Seniors can decline rapidly, sometimes within minutes, when exposed to soaring temperatures, said Dr. Angela Catic, an assistant professor at Baylor College of Medicine in Houston.
"As we get older, our bodies don't self-regulate temperature as well as when we were younger," Catic said in a college news release. "This is due to physiological changes, medical issues and prescription medications, which can interfere with regulating our body temperature and prevent perspiring, which helps us cool down."
In high temperatures, older adults are safest indoors in a place with air conditioning. If they don't have it at home, she said, they should go somewhere that does have air conditioning -- a friend or family member's house, or a public place such as a library, church or heat shelter.
Here Catic shares some other safety tips:
When home, keep the house cool with fans, drawn blinds and shades. Avoid using the stove or other appliances that radiate heat.
If you're healthy and choose to continue outdoor activities, avoid them when the sun is at its peak. It's better to go outside in the early morning or late evening when the sun sets.
Limit time spent outdoors in heat to a few minutes and cut back on outdoor time until the temperature improves. Drink plenty of fluids and use a broad-spectrum sunscreen starting at SPF 30. Wear a wide-brimmed hat that allows airflow, along with loose, breathable, light-colored clothing.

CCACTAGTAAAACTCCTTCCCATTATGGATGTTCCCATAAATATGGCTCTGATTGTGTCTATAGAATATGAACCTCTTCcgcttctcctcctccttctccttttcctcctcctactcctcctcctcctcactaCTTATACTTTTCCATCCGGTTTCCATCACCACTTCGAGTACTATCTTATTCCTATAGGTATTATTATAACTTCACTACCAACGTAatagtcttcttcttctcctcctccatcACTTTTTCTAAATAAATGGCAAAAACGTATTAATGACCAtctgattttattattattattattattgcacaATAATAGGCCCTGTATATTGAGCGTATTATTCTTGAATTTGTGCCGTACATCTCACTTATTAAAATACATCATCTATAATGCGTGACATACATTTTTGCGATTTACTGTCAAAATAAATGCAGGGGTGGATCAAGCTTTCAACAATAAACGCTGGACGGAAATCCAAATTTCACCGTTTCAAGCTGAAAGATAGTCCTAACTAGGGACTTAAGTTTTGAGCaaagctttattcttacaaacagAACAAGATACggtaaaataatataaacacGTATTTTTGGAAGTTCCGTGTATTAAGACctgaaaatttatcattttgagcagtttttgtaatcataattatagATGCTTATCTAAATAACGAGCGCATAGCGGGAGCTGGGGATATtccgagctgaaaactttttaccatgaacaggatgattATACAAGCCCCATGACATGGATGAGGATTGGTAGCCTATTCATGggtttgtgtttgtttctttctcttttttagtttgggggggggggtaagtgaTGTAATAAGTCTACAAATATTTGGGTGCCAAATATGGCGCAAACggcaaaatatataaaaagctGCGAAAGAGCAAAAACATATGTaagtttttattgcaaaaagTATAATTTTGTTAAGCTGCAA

"Check in on older adults in your lives to make sure they're doing well. It's important for all of us with weather this extreme, but especially older adults, who can be affected relatively quickly," Catic said.
Older adults may have red, hot skin, fast heart rate, headache, lethargy or may faint. Heat exhaustion signs may include heavy sweating or no sweating at all, muscle cramps, weakness, feeling cold or clammy to the touch, dizziness, headache, nausea and vomiting.
If you suspect that you or an older adult is having heat-related issues, go to a cooler area as quickly as possible. Hydrate with non-caffeinated fluids, ideally water, juice or clear fluids. Remove any heavy clothing. Cool by dousing with cool water or putting cool cloths on forehead, wrists and ankles.
"If their temperature is elevated, that is a big concern," Catic said. "If they feel very ill [clammy, weak, dizzy, headache, nausea or vomiting], call 911 and seek medical attention immediately."
The U.S. Centers for Disease Control and Prevention has additional high heat tips.
SOURCE: Baylor College of Medicine, news release, July 21, 2022